Ralphs Falls

Mt Victoria Forest Reserve / Ringarooma, Tasmania, Australia

About Ralphs Falls


Hiking Distance: 1.2km round trip
Suggested Time: 20-40 minutes

Date first visited: 2006-11-25
Date last visited: 2017-11-25

Waterfall Latitude: -41.3083
Waterfall Longitude: 147.8401

Ralphs Falls was a very tall but thin waterfall dropping 100m over a rugged cliff facing a wide open expanse of farmlands belonging to the community of Ringarooma.

We were able to take in the falls as well as the panorama from the so-called Norm’s Lookout.

Ralphs_Falls_17_047_11242017 - Ralphs Falls
Ralphs Falls

We also could have done a longer loop walk that took in the Cashs Gorge and waterfall on the New River.

However, in both the times we’ve visited this place (in late November 2006 and in late November 2017), we didn’t do the longer excursion.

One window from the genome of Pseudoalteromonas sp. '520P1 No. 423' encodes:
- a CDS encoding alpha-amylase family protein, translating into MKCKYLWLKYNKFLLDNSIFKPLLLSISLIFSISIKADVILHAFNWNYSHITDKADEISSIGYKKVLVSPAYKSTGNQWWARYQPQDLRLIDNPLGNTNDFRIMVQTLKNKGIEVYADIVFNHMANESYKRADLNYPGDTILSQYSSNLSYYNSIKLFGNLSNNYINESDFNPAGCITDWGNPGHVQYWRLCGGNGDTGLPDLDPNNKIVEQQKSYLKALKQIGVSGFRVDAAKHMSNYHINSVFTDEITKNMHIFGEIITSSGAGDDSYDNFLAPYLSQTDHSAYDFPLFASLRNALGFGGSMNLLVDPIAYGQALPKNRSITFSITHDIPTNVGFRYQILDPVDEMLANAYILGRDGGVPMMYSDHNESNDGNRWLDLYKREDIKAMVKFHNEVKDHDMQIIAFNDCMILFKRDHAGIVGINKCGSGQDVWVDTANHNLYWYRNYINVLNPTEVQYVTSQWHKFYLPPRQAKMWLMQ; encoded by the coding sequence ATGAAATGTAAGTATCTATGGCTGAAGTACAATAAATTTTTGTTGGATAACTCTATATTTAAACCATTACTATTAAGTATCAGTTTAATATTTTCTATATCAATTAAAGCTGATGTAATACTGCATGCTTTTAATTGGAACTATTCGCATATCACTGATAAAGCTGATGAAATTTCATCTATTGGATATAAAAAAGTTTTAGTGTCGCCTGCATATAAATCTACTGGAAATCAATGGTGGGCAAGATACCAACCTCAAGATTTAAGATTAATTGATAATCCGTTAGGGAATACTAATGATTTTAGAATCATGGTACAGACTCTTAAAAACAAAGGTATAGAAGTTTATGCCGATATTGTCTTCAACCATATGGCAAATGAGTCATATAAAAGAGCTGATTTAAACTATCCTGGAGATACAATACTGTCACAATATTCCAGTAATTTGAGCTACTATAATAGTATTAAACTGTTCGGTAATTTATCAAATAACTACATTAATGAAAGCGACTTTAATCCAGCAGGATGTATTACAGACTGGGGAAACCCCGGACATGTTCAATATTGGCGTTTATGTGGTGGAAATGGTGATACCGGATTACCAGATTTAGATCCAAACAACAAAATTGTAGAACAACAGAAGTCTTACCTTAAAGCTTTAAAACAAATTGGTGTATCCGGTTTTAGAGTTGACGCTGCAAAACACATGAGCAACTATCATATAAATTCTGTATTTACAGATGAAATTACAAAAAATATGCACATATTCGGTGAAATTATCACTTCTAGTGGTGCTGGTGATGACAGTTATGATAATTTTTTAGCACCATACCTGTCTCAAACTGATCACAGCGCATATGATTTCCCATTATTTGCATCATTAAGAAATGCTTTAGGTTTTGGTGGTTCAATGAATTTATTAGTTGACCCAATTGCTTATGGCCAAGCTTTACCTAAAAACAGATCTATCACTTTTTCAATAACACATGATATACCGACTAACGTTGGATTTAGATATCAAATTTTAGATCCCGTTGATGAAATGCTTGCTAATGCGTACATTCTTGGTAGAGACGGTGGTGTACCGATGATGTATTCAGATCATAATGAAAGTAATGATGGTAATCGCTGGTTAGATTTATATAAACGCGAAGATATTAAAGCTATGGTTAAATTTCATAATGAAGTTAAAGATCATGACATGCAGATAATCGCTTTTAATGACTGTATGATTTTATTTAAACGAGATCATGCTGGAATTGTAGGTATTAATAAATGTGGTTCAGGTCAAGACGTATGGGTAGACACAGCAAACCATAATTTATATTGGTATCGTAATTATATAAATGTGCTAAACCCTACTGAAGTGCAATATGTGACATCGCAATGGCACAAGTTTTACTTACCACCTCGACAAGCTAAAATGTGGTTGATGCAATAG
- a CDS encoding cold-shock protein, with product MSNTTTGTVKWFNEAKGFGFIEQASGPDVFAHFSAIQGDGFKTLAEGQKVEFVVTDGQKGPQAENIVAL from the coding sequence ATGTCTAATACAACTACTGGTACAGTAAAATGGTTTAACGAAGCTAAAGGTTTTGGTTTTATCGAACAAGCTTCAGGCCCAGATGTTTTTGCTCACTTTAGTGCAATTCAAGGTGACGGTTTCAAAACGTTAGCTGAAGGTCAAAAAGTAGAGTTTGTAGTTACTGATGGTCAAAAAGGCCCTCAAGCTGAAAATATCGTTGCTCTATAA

The unnamed creek that Ralphs Falls was on drained a catchment on the Mt Victoria Forest Reserve.

It seemed substantial enough to allow this waterfall to flow more or less reliably.

Ralphs_Falls_010_11242006 - Looking towards Ringarooma from Norm's Lookout at Ralphs Falls
Looking towards Ringarooma from Norm’s Lookout at Ralphs Falls

Of course, it would be more impressive with more water volume under heavier rainfall period, but that didn’t occur on either of our visits.

Experiencing Ralphs Falls

From the car park and shelter (see directions below), we took a short 600m track through myrtle rainforest.